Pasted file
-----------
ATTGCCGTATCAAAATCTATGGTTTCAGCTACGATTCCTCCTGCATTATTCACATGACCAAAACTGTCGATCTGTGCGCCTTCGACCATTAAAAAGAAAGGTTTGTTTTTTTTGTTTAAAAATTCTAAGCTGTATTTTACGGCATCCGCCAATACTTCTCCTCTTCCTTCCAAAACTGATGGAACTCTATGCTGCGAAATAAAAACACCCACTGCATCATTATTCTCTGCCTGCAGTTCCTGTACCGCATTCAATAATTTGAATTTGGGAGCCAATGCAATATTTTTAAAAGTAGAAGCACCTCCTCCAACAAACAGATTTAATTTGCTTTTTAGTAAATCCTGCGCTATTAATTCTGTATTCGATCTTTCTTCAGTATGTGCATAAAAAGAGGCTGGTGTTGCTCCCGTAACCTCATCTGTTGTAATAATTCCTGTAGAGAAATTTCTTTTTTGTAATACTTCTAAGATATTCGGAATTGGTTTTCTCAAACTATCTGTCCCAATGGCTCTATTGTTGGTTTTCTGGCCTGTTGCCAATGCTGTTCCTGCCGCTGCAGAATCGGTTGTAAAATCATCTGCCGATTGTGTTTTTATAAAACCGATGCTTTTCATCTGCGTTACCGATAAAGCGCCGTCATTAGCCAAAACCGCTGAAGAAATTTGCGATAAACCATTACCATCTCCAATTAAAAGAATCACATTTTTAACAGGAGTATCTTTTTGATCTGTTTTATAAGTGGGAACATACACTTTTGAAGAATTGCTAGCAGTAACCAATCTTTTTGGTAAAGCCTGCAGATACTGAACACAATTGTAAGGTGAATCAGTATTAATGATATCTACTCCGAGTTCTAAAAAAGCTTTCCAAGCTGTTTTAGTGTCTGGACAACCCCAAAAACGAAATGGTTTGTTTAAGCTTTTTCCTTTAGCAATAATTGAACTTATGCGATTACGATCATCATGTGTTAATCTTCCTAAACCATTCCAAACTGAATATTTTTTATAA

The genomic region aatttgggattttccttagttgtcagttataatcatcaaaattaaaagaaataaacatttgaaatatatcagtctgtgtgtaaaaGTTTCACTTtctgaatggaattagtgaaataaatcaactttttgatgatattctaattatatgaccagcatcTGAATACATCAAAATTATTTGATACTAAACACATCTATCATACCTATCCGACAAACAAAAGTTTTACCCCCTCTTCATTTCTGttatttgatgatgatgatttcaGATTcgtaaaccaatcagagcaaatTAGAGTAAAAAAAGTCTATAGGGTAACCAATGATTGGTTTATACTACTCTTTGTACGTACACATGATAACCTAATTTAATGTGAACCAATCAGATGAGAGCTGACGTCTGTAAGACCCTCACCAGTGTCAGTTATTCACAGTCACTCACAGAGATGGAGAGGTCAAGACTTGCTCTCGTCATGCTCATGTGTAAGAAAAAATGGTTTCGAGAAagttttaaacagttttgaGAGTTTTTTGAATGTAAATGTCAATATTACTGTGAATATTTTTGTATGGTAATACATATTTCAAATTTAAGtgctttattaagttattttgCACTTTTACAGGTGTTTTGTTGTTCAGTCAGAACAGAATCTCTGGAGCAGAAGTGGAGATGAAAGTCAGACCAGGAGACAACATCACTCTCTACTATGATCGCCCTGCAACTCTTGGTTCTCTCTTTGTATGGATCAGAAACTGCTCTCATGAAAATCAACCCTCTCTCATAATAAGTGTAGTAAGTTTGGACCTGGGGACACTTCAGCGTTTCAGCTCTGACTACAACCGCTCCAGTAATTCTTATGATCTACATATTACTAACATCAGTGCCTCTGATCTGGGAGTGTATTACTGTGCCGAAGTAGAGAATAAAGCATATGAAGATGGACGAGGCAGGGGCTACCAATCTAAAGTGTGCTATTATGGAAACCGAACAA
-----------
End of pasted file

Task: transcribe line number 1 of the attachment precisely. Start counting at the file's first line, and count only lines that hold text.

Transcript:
ATTGCCGTATCAAAATCTATGGTTTCAGCTACGATTCCTCCTGCATTATTCACATGACCAAAACTGTCGATCTGTGCGCCTTCGACCATTAAAAAGAAAGGTTTGTTTTTTTTGTTTAAAAATTCTAAGCTGTATTTTACGGCATCCGCCAATACTTCTCCTCTTCCTTCCAAAACTGATGGAACTCTATGCTGCGAAATAAAAACACCCACTGCATCATTATTCTCTGCCTGCAGTTCCTGTACCGCATTCAATAATTTGAATTTGGGAGCCAATGCAATATTTTTAAAAGTAGAAGCACCTCCTCCAACAAACAGATTTAATTTGCTTTTTAGTAAATCCTGCGCTATTAATTCTGTATTCGATCTTTCTTCAGTATGTGCATAAAAAGAGGCTGGTGTTGCTCCCGTAACCTCATCTGTTGTAATAATTCCTGTAGAGAAATTTCTTTTTTGTAATACTTCTAAGATATTCGGAATTGGTTTTCTCAAACTATCTGTCCCAATGGCTCTATTGTTGGTTTTCTGGCCTGTTGCCAATGCTGTTCCTGCCGCTGCAGAATCGGTTGTAAAATCATCTGCCGATTGTGTTTTTATAAAACCGATGCTTTTCATCTGCGTTACCGATAAAGCGCCGTCATTAGCCAAAACCGCTGAAGAAATTTGCGATAAACCATTACCATCTCCAATTAAAAGAATCACATTTTTAACAGGAGTATCTTTTTGATCTGTTTTATAAGTGGGAACATACACTTTTGAAGAATTGCTAGCAGTAACCAATCTTTTTGGTAAAGCCTGCAGATACTGAACACAATTGTAAGGTGAATCAGTATTAATGATATCTACTCCGAGTTCTAAAAAAGCTTTCCAAGCTGTTTTAGTGTCTGGACAACCCCAAAAACGAAATGGTTTGTTTAAGCTTTTTCCTTTAGCAATAATTGAACTTATGCGATTACGATCATCATGTGTTAATCTTCCTAAACCATTCCAAACTGAATATTTTTTATAA